ated even more closely with the term n urture, appear to be in- Thomas & Chess, 1977), or to a healthy child and an ill one
effective in shaping children's personalities. (Quittner & Opipari, 1994). The tendency for a child's behav-
ior or appearance to evoke a particular reaction from parents or
other interactive partners is called a reactive effect (also known
Within-Family Environmental Differences as an evocative effect; Scarr & McCartney, 1983). A reactive
This outcome went against the deeply held beliefs of many effect is an example of a gene-environment correlation (Plomin,
developmental psychologists. But, unlike the socialization re- DeFries, & Loehlin, 1977)—a correlation between a geneti-
search that was judged by Maccoby and Martin (1983) to be cally influenced characteristic, such as a pretty face or a pleasing
lacking in robustness, the findings of behavioral genetics are disposition, and a particular environmental variable, such as
quite reliable. The results are consistent within and between doting parents.
studies and cannot readily be explained away (Scarr, 1993). Although gene-environment correlations are often found
Children reared in the same home by the same parents do not, (Plomin & Bergeman, 1991), they contribute primarily to genetic
on average, turn out to be similar unless they share genes, and variance rather than environmental, because their effects are pre-
even if they share all of their genes, they are not as similar as dictable on the basis of the proportion of genes shared. Genetically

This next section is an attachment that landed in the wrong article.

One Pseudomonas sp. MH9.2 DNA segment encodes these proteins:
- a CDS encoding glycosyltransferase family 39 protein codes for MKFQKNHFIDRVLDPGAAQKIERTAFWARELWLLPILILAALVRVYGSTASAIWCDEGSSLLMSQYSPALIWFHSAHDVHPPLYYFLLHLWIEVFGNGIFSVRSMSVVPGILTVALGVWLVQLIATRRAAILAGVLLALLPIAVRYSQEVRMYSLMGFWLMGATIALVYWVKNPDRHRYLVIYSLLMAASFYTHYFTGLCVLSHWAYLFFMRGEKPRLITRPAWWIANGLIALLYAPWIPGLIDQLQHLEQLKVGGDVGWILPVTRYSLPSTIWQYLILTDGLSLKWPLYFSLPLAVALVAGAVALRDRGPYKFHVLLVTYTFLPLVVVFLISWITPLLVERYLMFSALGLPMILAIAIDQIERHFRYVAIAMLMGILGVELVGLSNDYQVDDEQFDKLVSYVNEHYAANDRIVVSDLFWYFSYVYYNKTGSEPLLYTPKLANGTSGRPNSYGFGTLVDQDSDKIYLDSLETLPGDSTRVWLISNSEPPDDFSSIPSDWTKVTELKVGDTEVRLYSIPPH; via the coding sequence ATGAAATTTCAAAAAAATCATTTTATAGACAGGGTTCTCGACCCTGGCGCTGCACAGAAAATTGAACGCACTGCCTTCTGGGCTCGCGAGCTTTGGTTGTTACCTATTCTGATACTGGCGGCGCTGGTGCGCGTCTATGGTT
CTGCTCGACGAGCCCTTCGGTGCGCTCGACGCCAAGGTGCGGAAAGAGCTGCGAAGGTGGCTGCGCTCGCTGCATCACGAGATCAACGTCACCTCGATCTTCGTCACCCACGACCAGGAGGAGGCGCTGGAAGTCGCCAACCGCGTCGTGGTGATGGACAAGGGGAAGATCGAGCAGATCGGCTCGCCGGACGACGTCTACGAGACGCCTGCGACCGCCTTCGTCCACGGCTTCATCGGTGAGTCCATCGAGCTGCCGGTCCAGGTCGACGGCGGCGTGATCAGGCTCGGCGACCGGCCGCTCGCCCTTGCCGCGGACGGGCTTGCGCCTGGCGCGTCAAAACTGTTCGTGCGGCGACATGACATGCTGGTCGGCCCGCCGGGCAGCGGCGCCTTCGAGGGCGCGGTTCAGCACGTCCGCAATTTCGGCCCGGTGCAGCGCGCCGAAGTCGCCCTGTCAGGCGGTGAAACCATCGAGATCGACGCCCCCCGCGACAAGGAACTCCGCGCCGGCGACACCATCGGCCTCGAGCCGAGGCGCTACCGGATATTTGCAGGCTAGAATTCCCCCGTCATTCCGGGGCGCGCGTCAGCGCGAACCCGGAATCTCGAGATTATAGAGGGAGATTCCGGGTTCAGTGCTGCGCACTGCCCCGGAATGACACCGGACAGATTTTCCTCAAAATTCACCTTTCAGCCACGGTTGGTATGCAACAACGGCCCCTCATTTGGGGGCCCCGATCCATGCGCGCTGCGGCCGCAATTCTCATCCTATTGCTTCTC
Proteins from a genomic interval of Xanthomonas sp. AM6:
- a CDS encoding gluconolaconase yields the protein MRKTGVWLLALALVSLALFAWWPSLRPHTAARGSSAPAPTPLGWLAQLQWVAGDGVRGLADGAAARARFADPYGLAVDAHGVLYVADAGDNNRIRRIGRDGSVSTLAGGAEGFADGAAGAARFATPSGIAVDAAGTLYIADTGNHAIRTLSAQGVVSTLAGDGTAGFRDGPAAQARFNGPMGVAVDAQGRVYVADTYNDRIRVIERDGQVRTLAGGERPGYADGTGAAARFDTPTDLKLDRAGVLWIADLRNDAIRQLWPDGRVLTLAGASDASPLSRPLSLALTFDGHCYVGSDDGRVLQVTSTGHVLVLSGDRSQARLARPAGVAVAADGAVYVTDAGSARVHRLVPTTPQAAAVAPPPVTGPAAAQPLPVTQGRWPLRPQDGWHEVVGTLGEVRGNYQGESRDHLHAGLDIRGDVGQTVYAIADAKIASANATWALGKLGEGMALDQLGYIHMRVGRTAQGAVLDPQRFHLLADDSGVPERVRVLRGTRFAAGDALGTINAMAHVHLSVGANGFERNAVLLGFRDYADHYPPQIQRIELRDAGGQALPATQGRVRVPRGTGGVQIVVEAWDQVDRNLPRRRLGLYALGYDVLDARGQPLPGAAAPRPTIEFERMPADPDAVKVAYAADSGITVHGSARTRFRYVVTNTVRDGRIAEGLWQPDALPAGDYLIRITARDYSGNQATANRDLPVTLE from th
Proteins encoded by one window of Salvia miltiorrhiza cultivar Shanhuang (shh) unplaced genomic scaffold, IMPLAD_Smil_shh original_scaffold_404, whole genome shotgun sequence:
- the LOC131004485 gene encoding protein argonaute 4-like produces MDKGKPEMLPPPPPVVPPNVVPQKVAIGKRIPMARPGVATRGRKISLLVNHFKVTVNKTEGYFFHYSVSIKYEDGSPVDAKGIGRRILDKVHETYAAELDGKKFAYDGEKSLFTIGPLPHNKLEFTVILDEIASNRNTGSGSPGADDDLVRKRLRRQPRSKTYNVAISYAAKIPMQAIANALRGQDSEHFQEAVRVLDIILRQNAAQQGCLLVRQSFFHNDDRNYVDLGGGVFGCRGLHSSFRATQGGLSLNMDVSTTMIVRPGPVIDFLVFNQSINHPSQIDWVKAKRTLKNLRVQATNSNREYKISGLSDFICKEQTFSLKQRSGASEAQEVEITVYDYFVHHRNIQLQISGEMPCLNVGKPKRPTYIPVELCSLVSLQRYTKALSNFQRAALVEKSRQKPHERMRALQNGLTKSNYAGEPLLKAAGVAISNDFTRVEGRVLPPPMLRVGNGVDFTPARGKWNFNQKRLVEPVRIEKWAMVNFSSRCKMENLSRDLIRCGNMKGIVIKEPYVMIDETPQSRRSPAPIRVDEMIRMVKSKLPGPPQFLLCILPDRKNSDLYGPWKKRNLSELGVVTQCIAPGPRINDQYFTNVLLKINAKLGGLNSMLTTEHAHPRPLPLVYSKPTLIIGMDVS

one might expect. For identical twins reared in the same home,
correlations of personality characteristics are seldom above .50, 1
A correlation of .50 between twins means that .50 of the variance
which leaves at least 30% of the variance unexplained by shared covaries between them; therefore the correlation accounts for 50% of
genes plus a shared home environment.' the variance in that measure (for a detailed explanation, see Plomin,
Faced with these results, most behavioral geneticists and 1990). Allowing 20% for measurement error leaves 30% of the variance
many socialization theorists turned to Maccoby and Martin's unaccounted for.

460 JUDITH RICH HARRIS

influenced characteristics tend to be most similar in identical alike but the children might interpret their parents' behavior
twins, less similar in fraternal (dizygotic) twins and nontwin bio- differently. In fact, adolescent and adult fraternal twins often
logical siblings, and uncorrelated in adoptive siblings. The effects give differing descriptions of the emotional climate of their
of any environmental influences that are evoked by these charac- childhood home and of the warmth and expressiveness of their
teristics should also be most similar for identical twins and least parents (Plomin, McClearn, Pedersen, Nesselroade, & Berge-
similar for adoptive siblings. This pattern of correlations, identical man, 1988; Rowe, 1981). These conflicting reports, however,
twins > fraternal twins > adoptive siblings, is identified by behav- could represent either different interpretations of the same pa-
ioral genetic models as genetic variance (McGuire, Neiderhiser, rental behavior or accurate reports of differential parental treat-
Reiss, Hetherington, & Plomin, 1994). Thus, it is unlikely that ment. If it could be shown that they were indeed different inter-